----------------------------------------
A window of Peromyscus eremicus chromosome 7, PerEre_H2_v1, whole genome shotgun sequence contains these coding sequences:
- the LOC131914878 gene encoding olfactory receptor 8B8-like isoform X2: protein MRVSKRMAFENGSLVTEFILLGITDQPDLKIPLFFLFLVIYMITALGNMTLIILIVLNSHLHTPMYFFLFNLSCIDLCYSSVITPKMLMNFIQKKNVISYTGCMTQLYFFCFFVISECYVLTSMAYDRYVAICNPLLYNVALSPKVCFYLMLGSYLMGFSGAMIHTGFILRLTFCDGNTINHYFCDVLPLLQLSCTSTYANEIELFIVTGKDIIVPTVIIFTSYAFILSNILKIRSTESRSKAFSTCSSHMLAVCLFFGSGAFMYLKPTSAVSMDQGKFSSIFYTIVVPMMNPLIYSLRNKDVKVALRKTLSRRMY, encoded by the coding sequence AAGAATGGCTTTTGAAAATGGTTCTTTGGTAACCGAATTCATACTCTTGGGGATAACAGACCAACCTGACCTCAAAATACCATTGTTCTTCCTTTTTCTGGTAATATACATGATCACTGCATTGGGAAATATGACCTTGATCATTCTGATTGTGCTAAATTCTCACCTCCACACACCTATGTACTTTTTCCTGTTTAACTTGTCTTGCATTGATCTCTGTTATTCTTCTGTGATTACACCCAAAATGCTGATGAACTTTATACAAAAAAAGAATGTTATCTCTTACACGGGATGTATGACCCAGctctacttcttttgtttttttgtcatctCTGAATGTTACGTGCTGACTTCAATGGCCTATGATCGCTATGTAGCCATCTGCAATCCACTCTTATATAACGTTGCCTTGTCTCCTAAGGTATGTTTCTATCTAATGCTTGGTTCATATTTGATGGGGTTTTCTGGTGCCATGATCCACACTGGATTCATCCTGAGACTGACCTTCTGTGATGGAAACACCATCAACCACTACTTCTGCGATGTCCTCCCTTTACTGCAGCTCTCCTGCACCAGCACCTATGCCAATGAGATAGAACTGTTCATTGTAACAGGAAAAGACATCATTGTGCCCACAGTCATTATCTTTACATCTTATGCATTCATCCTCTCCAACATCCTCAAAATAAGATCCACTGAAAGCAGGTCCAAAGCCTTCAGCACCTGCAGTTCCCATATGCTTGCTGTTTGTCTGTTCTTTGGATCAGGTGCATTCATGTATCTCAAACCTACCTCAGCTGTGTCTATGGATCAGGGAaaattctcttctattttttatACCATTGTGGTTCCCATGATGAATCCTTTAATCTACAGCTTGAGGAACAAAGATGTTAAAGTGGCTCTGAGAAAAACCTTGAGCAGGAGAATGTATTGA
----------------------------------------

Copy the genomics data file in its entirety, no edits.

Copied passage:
A window of Peromyscus eremicus chromosome 7, PerEre_H2_v1, whole genome shotgun sequence contains these coding sequences:
- the LOC131914878 gene encoding olfactory receptor 8B8-like isoform X2: protein MRVSKRMAFENGSLVTEFILLGITDQPDLKIPLFFLFLVIYMITALGNMTLIILIVLNSHLHTPMYFFLFNLSCIDLCYSSVITPKMLMNFIQKKNVISYTGCMTQLYFFCFFVISECYVLTSMAYDRYVAICNPLLYNVALSPKVCFYLMLGSYLMGFSGAMIHTGFILRLTFCDGNTINHYFCDVLPLLQLSCTSTYANEIELFIVTGKDIIVPTVIIFTSYAFILSNILKIRSTESRSKAFSTCSSHMLAVCLFFGSGAFMYLKPTSAVSMDQGKFSSIFYTIVVPMMNPLIYSLRNKDVKVALRKTLSRRMY, encoded by the coding sequence AAGAATGGCTTTTGAAAATGGTTCTTTGGTAACCGAATTCATACTCTTGGGGATAACAGACCAACCTGACCTCAAAATACCATTGTTCTTCCTTTTTCTGGTAATATACATGATCACTGCATTGGGAAATATGACCTTGATCATTCTGATTGTGCTAAATTCTCACCTCCACACACCTATGTACTTTTTCCTGTTTAACTTGTCTTGCATTGATCTCTGTTATTCTTCTGTGATTACACCCAAAATGCTGATGAACTTTATACAAAAAAAGAATGTTATCTCTTACACGGGATGTATGACCCAGctctacttcttttgtttttttgtcatctCTGAATGTTACGTGCTGACTTCAATGGCCTATGATCGCTATGTAGCCATCTGCAATCCACTCTTATATAACGTTGCCTTGTCTCCTAAGGTATGTTTCTATCTAATGCTTGGTTCATATTTGATGGGGTTTTCTGGTGCCATGATCCACACTGGATTCATCCTGAGACTGACCTTCTGTGATGGAAACACCATCAACCACTACTTCTGCGATGTCCTCCCTTTACTGCAGCTCTCCTGCACCAGCACCTATGCCAATGAGATAGAACTGTTCATTGTAACAGGAAAAGACATCATTGTGCCCACAGTCATTATCTTTACATCTTATGCATTCATCCTCTCCAACATCCTCAAAATAAGATCCACTGAAAGCAGGTCCAAAGCCTTCAGCACCTGCAGTTCCCATATGCTTGCTGTTTGTCTGTTCTTTGGATCAGGTGCATTCATGTATCTCAAACCTACCTCAGCTGTGTCTATGGATCAGGGAaaattctcttctattttttatACCATTGTGGTTCCCATGATGAATCCTTTAATCTACAGCTTGAGGAACAAAGATGTTAAAGTGGCTCTGAGAAAAACCTTGAGCAGGAGAATGTATTGA